Others, are unique to a particular primary source or group narrating the event. Individuals and groups laud their own accomplishments, while denigrating or ignoring those of their opponents or their allies or both. 1428 – Creation of the Triple Alliance of Tenochtitlan and Tlacopan 1492-3 – Columbus reaches the Caribbean. One of the enslaved Nahua woman (known as La Malinche, Doña Marina
Spanish conquest of the Muisca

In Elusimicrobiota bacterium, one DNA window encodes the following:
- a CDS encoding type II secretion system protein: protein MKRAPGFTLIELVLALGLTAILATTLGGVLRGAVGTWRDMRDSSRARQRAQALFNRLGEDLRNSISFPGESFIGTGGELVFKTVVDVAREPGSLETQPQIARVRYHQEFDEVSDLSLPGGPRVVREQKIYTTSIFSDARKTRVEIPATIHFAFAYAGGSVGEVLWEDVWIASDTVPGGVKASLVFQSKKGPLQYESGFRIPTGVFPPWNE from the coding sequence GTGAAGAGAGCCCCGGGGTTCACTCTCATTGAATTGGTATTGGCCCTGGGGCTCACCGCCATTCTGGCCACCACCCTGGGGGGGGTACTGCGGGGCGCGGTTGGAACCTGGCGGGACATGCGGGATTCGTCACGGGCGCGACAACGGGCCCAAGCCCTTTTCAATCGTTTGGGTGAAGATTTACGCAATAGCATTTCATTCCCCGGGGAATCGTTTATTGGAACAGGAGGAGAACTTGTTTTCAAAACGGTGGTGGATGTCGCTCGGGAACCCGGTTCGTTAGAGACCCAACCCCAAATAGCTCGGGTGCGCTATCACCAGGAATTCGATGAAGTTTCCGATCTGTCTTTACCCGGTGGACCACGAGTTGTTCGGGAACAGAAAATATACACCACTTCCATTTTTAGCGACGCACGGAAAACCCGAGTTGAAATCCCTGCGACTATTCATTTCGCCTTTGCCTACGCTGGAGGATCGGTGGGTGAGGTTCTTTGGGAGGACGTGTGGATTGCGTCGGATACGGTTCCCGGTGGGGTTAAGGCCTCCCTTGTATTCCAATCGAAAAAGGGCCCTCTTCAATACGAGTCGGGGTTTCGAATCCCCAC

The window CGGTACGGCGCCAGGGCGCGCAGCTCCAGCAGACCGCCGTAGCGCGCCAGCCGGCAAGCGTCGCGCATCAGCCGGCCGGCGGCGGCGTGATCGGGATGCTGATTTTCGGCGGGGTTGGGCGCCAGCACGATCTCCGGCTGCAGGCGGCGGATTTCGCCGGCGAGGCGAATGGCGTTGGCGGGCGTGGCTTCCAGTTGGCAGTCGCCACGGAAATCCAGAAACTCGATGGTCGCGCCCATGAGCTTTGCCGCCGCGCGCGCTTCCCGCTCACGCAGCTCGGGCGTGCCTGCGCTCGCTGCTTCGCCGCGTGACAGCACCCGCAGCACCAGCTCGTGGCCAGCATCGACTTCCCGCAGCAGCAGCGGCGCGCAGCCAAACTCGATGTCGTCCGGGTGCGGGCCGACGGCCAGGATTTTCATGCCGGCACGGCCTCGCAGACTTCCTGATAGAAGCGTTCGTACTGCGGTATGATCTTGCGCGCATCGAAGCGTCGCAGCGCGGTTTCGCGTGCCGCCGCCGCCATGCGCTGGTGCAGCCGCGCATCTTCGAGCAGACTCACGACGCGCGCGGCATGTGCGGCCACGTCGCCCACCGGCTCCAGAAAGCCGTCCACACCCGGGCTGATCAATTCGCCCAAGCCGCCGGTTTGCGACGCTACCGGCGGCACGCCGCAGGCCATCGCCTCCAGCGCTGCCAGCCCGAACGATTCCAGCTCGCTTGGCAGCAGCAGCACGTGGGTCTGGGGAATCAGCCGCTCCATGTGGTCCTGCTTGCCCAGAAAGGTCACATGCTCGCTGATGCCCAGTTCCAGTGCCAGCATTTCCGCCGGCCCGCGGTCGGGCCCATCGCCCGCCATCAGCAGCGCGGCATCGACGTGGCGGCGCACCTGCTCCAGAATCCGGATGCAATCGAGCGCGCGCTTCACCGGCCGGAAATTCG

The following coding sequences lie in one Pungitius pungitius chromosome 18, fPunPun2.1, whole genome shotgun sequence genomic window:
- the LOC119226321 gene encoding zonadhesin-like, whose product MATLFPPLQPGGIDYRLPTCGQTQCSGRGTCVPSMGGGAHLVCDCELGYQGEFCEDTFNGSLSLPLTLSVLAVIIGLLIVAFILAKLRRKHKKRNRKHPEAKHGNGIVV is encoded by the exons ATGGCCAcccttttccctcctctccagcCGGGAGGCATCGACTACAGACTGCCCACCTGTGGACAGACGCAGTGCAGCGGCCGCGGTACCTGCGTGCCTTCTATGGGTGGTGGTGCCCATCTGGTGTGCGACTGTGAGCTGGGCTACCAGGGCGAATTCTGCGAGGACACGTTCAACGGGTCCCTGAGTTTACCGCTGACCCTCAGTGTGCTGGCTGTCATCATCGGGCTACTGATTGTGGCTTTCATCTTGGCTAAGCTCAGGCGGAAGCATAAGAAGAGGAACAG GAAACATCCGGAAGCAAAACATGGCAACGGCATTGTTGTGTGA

The Spanish conquest of the Muisca took place from 1537 to 1540. The Muisca were the inhabitants of the central Andean highlands of Colombia before the arrival of the Spanish conquistadors, they were organised in a loose confederation of different rulers. The leaders of the Confederation at the time of conquest were zipa Tisquesusa, zaque Quemuenchatocha, iraca Sugamuxi and Tundama in the northernmost portion of their territories; the Muisca were organised in small communities of circular enclosures, with a central square where the bohío of the cacique was located. They were called "Salt People" because of their extraction of salt in various locations throughout their territories in Zipaquirá, Nemocón and Tausa. For the main part self-sufficient in their well-organised economy, the Muisca traded with the European conquistadors valuable products as gold and emeralds with their neighbouring indigenous groups. In the Tenza Valley, to the east of the Altiplano Cundiboyacense where the majority of the Muisca lived, they extracted emeralds in Chivor and Somondoco.